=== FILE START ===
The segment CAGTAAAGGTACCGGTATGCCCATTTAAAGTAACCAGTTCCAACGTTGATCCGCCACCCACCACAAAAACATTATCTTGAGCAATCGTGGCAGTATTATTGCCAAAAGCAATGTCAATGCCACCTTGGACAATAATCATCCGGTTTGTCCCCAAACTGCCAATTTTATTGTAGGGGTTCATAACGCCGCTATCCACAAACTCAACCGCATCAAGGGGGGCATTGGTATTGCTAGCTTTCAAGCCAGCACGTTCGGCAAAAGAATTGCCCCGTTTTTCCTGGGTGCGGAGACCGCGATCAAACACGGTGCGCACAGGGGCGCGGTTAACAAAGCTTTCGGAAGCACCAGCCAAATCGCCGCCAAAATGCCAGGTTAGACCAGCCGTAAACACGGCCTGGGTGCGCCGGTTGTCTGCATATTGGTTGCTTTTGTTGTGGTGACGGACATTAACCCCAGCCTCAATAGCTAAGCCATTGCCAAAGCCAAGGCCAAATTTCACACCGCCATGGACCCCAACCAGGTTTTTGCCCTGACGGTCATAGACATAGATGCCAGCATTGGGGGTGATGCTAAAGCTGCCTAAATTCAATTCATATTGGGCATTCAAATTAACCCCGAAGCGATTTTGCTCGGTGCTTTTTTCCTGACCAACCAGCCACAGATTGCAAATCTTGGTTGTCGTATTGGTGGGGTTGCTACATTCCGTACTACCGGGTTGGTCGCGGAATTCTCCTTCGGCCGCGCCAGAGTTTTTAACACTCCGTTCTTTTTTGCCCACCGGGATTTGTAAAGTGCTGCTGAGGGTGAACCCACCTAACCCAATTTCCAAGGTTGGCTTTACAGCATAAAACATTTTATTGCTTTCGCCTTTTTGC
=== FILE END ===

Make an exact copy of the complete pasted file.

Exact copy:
The segment CAGTAAAGGTACCGGTATGCCCATTTAAAGTAACCAGTTCCAACGTTGATCCGCCACCCACCACAAAAACATTATCTTGAGCAATCGTGGCAGTATTATTGCCAAAAGCAATGTCAATGCCACCTTGGACAATAATCATCCGGTTTGTCCCCAAACTGCCAATTTTATTGTAGGGGTTCATAACGCCGCTATCCACAAACTCAACCGCATCAAGGGGGGCATTGGTATTGCTAGCTTTCAAGCCAGCACGTTCGGCAAAAGAATTGCCCCGTTTTTCCTGGGTGCGGAGACCGCGATCAAACACGGTGCGCACAGGGGCGCGGTTAACAAAGCTTTCGGAAGCACCAGCCAAATCGCCGCCAAAATGCCAGGTTAGACCAGCCGTAAACACGGCCTGGGTGCGCCGGTTGTCTGCATATTGGTTGCTTTTGTTGTGGTGACGGACATTAACCCCAGCCTCAATAGCTAAGCCATTGCCAAAGCCAAGGCCAAATTTCACACCGCCATGGACCCCAACCAGGTTTTTGCCCTGACGGTCATAGACATAGATGCCAGCATTGGGGGTGATGCTAAAGCTGCCTAAATTCAATTCATATTGGGCATTCAAATTAACCCCGAAGCGATTTTGCTCGGTGCTTTTTTCCTGACCAACCAGCCACAGATTGCAAATCTTGGTTGTCGTATTGGTGGGGTTGCTACATTCCGTACTACCGGGTTGGTCGCGGAATTCTCCTTCGGCCGCGCCAGAGTTTTTAACACTCCGTTCTTTTTTGCCCACCGGGATTTGTAAAGTGCTGCTGAGGGTGAACCCACCTAACCCAATTTCCAAGGTTGGCTTTACAGCATAAAACATTTTATTGCTTTCGCCTTTTTGC